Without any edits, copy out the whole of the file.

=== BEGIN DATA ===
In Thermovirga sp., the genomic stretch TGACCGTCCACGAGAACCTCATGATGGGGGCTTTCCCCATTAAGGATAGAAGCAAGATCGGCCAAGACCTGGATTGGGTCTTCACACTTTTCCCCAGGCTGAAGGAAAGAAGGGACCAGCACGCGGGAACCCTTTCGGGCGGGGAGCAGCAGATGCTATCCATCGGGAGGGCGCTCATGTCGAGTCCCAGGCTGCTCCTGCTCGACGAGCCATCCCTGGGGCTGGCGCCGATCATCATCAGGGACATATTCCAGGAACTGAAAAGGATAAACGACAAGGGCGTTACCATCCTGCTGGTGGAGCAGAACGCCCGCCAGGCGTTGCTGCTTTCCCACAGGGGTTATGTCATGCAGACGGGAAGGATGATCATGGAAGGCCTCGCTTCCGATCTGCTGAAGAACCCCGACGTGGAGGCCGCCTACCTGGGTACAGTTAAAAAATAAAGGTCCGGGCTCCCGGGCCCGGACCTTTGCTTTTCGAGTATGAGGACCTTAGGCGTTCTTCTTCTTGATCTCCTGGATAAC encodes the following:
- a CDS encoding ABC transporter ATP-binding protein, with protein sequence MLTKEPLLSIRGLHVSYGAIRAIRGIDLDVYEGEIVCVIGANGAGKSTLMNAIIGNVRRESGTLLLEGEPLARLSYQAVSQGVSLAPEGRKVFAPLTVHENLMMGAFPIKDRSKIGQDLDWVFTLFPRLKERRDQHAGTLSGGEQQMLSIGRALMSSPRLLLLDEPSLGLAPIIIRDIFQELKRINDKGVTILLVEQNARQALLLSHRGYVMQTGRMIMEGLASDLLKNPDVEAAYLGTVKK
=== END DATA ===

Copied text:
In Thermovirga sp., the genomic stretch TGACCGTCCACGAGAACCTCATGATGGGGGCTTTCCCCATTAAGGATAGAAGCAAGATCGGCCAAGACCTGGATTGGGTCTTCACACTTTTCCCCAGGCTGAAGGAAAGAAGGGACCAGCACGCGGGAACCCTTTCGGGCGGGGAGCAGCAGATGCTATCCATCGGGAGGGCGCTCATGTCGAGTCCCAGGCTGCTCCTGCTCGACGAGCCATCCCTGGGGCTGGCGCCGATCATCATCAGGGACATATTCCAGGAACTGAAAAGGATAAACGACAAGGGCGTTACCATCCTGCTGGTGGAGCAGAACGCCCGCCAGGCGTTGCTGCTTTCCCACAGGGGTTATGTCATGCAGACGGGAAGGATGATCATGGAAGGCCTCGCTTCCGATCTGCTGAAGAACCCCGACGTGGAGGCCGCCTACCTGGGTACAGTTAAAAAATAAAGGTCCGGGCTCCCGGGCCCGGACCTTTGCTTTTCGAGTATGAGGACCTTAGGCGTTCTTCTTCTTGATCTCCTGGATAAC encodes the following:
- a CDS encoding ABC transporter ATP-binding protein, with protein sequence MLTKEPLLSIRGLHVSYGAIRAIRGIDLDVYEGEIVCVIGANGAGKSTLMNAIIGNVRRESGTLLLEGEPLARLSYQAVSQGVSLAPEGRKVFAPLTVHENLMMGAFPIKDRSKIGQDLDWVFTLFPRLKERRDQHAGTLSGGEQQMLSIGRALMSSPRLLLLDEPSLGLAPIIIRDIFQELKRINDKGVTILLVEQNARQALLLSHRGYVMQTGRMIMEGLASDLLKNPDVEAAYLGTVKK